Bloomberg News

Gingrich Says Romney Has ‘Big Questions’ to Answer on Bain

January 10, 2012

(Updates with Gingrich on Bain investments starting in fourth paragraph. For more 2012 campaign news, see ELECT.)

Jan. 10 (Bloomberg) -- Republican presidential candidate Newt Gingrich said party front-runner Mitt Romney has “some very big questions to answer” about his time at private equity firm Bain Capital LLC and whether he chose profit over jobs.

“I don’t have much respect if you rig the game so you end up walking off with all the money,” Gingrich, a former U.S. House speaker, said today on Bloomberg Television.

Romney, who was the founder and chief executive officer of Bain Capital before serving one term as governor of Massachusetts, is leading in surveys as New Hampshire voters go to the polls today for the nation’s first presidential primary. Gingrich continued campaigning today in such cities as Manchester and Bedford as he increased his criticism of Romney and his stewardship at Bain Capital.

Gingrich, citing a report in the Wall Street Journal, said Bain Capital in one case invested $30 million in a company and later took $180 million out and “the company went bankrupt.”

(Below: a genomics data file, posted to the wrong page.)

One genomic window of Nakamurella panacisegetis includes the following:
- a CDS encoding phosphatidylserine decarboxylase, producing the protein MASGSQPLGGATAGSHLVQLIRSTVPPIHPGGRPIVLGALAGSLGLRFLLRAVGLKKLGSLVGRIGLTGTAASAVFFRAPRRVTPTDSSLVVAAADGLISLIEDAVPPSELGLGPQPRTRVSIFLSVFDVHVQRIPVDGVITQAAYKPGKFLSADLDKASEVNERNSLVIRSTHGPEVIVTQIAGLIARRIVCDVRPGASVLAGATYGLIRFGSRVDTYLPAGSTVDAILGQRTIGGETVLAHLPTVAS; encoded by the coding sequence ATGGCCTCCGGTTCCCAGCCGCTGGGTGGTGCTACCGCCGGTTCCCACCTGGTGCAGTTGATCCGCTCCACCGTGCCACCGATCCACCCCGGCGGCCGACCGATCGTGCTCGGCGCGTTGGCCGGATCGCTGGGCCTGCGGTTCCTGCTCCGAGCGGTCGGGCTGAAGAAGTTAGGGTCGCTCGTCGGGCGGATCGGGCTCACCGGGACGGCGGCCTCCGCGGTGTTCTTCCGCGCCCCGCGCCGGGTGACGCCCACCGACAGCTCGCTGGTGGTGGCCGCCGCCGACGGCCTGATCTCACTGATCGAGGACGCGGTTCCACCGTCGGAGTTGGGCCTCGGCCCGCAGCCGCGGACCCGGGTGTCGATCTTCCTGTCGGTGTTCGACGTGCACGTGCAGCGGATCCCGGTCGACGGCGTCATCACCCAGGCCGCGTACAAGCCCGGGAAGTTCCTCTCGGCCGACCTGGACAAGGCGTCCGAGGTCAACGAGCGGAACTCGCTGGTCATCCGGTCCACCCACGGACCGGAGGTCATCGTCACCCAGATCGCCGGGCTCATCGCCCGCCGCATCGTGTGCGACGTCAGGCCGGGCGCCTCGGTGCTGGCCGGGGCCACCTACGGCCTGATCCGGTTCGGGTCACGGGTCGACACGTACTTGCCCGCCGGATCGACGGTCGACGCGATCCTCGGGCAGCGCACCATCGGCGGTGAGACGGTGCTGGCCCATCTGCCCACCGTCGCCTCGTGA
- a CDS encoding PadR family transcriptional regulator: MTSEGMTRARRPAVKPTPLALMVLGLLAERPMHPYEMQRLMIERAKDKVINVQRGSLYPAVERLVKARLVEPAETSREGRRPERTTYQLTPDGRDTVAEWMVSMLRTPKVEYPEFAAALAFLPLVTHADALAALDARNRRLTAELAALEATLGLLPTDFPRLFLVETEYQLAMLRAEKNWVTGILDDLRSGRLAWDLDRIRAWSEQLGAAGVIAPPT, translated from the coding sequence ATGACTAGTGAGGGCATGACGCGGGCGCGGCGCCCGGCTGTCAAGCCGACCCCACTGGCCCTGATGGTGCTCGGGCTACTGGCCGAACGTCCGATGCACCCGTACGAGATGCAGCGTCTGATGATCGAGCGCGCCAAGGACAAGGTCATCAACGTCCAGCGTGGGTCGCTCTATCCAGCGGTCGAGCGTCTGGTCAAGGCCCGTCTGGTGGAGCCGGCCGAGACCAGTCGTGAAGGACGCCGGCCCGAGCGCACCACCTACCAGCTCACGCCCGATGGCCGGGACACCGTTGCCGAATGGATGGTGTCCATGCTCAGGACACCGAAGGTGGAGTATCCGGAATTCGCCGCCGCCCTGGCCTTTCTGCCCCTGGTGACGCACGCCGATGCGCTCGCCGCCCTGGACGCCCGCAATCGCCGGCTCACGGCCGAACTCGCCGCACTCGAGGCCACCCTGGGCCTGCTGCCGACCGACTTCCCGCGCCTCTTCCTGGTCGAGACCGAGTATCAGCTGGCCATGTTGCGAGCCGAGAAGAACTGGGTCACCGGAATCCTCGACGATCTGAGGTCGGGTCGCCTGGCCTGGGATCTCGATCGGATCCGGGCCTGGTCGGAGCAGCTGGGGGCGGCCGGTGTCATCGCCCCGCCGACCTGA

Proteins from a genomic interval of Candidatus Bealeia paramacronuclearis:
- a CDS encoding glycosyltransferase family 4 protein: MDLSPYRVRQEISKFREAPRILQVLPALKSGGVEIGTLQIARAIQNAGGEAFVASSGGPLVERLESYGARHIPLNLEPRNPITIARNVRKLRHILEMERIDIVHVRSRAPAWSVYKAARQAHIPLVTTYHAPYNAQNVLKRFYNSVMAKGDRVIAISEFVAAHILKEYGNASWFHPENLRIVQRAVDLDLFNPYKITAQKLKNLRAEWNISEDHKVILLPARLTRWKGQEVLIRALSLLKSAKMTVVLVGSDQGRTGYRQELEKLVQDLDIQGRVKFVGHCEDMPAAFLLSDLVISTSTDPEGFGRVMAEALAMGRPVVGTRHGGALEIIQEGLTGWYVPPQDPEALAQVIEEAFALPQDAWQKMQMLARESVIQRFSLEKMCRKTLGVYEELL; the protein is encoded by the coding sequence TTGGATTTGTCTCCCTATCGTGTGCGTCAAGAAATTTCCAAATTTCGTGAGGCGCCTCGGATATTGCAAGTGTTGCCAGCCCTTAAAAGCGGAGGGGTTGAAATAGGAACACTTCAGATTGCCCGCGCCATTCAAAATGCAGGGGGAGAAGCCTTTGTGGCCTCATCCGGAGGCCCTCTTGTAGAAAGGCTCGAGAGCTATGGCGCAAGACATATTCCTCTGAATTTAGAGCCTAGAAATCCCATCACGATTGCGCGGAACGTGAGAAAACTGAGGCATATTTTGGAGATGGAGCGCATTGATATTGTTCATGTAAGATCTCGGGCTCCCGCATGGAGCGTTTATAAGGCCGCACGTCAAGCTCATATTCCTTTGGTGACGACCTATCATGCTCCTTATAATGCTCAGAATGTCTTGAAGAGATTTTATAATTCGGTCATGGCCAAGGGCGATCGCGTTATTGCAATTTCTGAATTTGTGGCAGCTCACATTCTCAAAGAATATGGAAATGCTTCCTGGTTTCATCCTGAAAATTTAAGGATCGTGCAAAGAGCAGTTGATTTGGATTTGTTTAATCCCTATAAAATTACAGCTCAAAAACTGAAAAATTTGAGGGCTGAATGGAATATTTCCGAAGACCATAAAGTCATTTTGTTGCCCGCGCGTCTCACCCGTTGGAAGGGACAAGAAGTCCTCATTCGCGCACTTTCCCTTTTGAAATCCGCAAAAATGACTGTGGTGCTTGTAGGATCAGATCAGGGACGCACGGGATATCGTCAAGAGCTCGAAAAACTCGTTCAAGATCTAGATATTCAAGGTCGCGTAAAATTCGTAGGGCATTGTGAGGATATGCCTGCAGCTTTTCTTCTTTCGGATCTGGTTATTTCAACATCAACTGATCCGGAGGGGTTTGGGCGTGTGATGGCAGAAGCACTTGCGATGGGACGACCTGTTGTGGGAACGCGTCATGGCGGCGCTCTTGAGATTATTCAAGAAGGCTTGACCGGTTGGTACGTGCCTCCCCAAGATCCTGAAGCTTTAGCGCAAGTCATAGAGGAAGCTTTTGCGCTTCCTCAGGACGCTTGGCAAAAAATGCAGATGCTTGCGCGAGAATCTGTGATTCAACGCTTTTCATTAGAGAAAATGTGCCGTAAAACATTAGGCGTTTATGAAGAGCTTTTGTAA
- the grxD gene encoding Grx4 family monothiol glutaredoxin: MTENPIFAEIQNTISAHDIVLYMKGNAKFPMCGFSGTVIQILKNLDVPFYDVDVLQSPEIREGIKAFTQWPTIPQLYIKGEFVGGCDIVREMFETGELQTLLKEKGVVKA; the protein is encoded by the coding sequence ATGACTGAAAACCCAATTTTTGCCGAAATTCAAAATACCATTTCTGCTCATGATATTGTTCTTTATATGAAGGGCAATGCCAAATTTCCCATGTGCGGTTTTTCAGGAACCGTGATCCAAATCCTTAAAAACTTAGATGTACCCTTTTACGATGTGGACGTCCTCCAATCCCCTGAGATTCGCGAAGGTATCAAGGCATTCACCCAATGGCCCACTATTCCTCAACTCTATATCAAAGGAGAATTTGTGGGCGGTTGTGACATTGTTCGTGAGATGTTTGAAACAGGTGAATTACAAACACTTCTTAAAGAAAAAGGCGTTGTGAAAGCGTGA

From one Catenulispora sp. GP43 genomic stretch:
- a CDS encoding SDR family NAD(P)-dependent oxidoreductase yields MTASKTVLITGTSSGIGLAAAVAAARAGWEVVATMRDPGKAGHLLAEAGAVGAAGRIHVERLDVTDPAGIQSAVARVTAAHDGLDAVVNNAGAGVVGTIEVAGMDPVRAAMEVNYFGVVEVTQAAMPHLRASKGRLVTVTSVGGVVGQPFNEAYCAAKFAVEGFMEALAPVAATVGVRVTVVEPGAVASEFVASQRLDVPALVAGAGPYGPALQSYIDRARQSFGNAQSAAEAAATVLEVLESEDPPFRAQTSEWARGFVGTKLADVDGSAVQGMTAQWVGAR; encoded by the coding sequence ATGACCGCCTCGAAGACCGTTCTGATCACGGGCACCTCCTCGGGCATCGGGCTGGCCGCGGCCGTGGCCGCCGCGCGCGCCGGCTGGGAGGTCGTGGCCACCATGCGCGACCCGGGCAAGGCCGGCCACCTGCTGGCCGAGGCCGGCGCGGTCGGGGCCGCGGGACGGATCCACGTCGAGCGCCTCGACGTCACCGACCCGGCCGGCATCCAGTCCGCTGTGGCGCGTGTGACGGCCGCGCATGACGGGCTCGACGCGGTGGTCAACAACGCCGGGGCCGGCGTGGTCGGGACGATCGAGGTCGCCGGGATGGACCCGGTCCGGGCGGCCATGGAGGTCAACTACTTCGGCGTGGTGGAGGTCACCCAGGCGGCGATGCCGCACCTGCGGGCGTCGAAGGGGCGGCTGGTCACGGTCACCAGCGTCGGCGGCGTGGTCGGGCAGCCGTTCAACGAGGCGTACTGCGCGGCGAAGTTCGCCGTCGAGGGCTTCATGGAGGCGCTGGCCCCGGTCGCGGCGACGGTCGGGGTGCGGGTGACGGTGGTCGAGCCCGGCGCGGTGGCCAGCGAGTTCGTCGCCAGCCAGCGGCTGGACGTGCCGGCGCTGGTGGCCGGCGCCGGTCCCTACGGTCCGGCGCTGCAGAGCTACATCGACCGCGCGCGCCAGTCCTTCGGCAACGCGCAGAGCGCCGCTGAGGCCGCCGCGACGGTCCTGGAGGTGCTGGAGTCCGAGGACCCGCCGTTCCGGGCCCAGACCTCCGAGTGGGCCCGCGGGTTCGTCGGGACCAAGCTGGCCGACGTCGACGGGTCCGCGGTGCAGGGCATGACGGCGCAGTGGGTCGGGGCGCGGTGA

“Should you really take out six times as much as you put it?” Gingrich said. “I’m for capitalism,” he said, yet “he’s got some very big questions to answer.”

He said the question is whether “these particular companies were being manipulated by the guys who invested in order to drain them of their money, leaving behind people who are unemployed.”

‘A Huge Problem’

“If he can’t explain it,” Gingrich said, then “I think he has a huge problem.”

Romney has defended his tenure at Bain Capital by saying that, on balance, its investments created more than 100,000 jobs.

Gingrich said that he expects Romney to win the New Hampshire primary after an eight-vote victory in the Jan. 3 Iowa caucuses and that “as long as we’re in the top group, we’ll be fine.”

The former House speaker said he plans to improve his standing in South Carolina, which holds its primary Jan. 21. The contest there, he said, will be between “a Reagan conservative and a Massachusetts moderate.”

--With assistance from Leslie Hoffecker in Washington. Editors: Leslie Hoffecker, Bob Drummond

To contact the reporters on this story: Roger Runningen in Washington at rrunningen@bloomberg.net; Peter Cook in Manchester, New Hampshire, at pcook6@bloomberg.net

To contact the editor responsible for this story: Steven Komarow at skomarow1@bloomberg.net


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